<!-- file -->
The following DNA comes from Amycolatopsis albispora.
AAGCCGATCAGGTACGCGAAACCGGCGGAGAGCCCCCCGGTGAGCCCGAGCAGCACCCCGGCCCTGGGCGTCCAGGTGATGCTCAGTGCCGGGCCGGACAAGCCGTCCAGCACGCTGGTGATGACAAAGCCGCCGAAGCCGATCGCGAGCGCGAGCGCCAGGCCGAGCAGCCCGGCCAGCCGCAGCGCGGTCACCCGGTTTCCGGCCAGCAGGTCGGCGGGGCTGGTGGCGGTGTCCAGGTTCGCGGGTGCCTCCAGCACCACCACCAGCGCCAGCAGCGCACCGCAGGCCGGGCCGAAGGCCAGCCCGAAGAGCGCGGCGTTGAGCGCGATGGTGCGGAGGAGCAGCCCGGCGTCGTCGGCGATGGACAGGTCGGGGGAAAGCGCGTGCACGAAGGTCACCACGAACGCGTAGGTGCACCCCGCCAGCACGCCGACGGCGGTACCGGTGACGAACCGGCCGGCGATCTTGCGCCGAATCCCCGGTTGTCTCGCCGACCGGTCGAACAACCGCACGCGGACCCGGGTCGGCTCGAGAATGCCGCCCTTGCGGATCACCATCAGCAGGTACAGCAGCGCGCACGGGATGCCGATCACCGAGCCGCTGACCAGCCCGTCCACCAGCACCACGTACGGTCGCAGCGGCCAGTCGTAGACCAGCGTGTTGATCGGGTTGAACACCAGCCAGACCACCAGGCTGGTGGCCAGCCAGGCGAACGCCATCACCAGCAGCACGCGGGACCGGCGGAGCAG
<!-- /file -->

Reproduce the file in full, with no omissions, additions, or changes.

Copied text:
The following DNA comes from Amycolatopsis albispora.
AAGCCGATCAGGTACGCGAAACCGGCGGAGAGCCCCCCGGTGAGCCCGAGCAGCACCCCGGCCCTGGGCGTCCAGGTGATGCTCAGTGCCGGGCCGGACAAGCCGTCCAGCACGCTGGTGATGACAAAGCCGCCGAAGCCGATCGCGAGCGCGAGCGCCAGGCCGAGCAGCCCGGCCAGCCGCAGCGCGGTCACCCGGTTTCCGGCCAGCAGGTCGGCGGGGCTGGTGGCGGTGTCCAGGTTCGCGGGTGCCTCCAGCACCACCACCAGCGCCAGCAGCGCACCGCAGGCCGGGCCGAAGGCCAGCCCGAAGAGCGCGGCGTTGAGCGCGATGGTGCGGAGGAGCAGCCCGGCGTCGTCGGCGATGGACAGGTCGGGGGAAAGCGCGTGCACGAAGGTCACCACGAACGCGTAGGTGCACCCCGCCAGCACGCCGACGGCGGTACCGGTGACGAACCGGCCGGCGATCTTGCGCCGAATCCCCGGTTGTCTCGCCGACCGGTCGAACAACCGCACGCGGACCCGGGTCGGCTCGAGAATGCCGCCCTTGCGGATCACCATCAGCAGGTACAGCAGCGCGCACGGGATGCCGATCACCGAGCCGCTGACCAGCCCGTCCACCAGCACCACGTACGGTCGCAGCGGCCAGTCGTAGACCAGCGTGTTGATCGGGTTGAACACCAGCCAGACCACCAGGCTGGTGGCCAGCCAGGCGAACGCCATCACCAGCAGCACGCGGGACCGGCGGAGCAG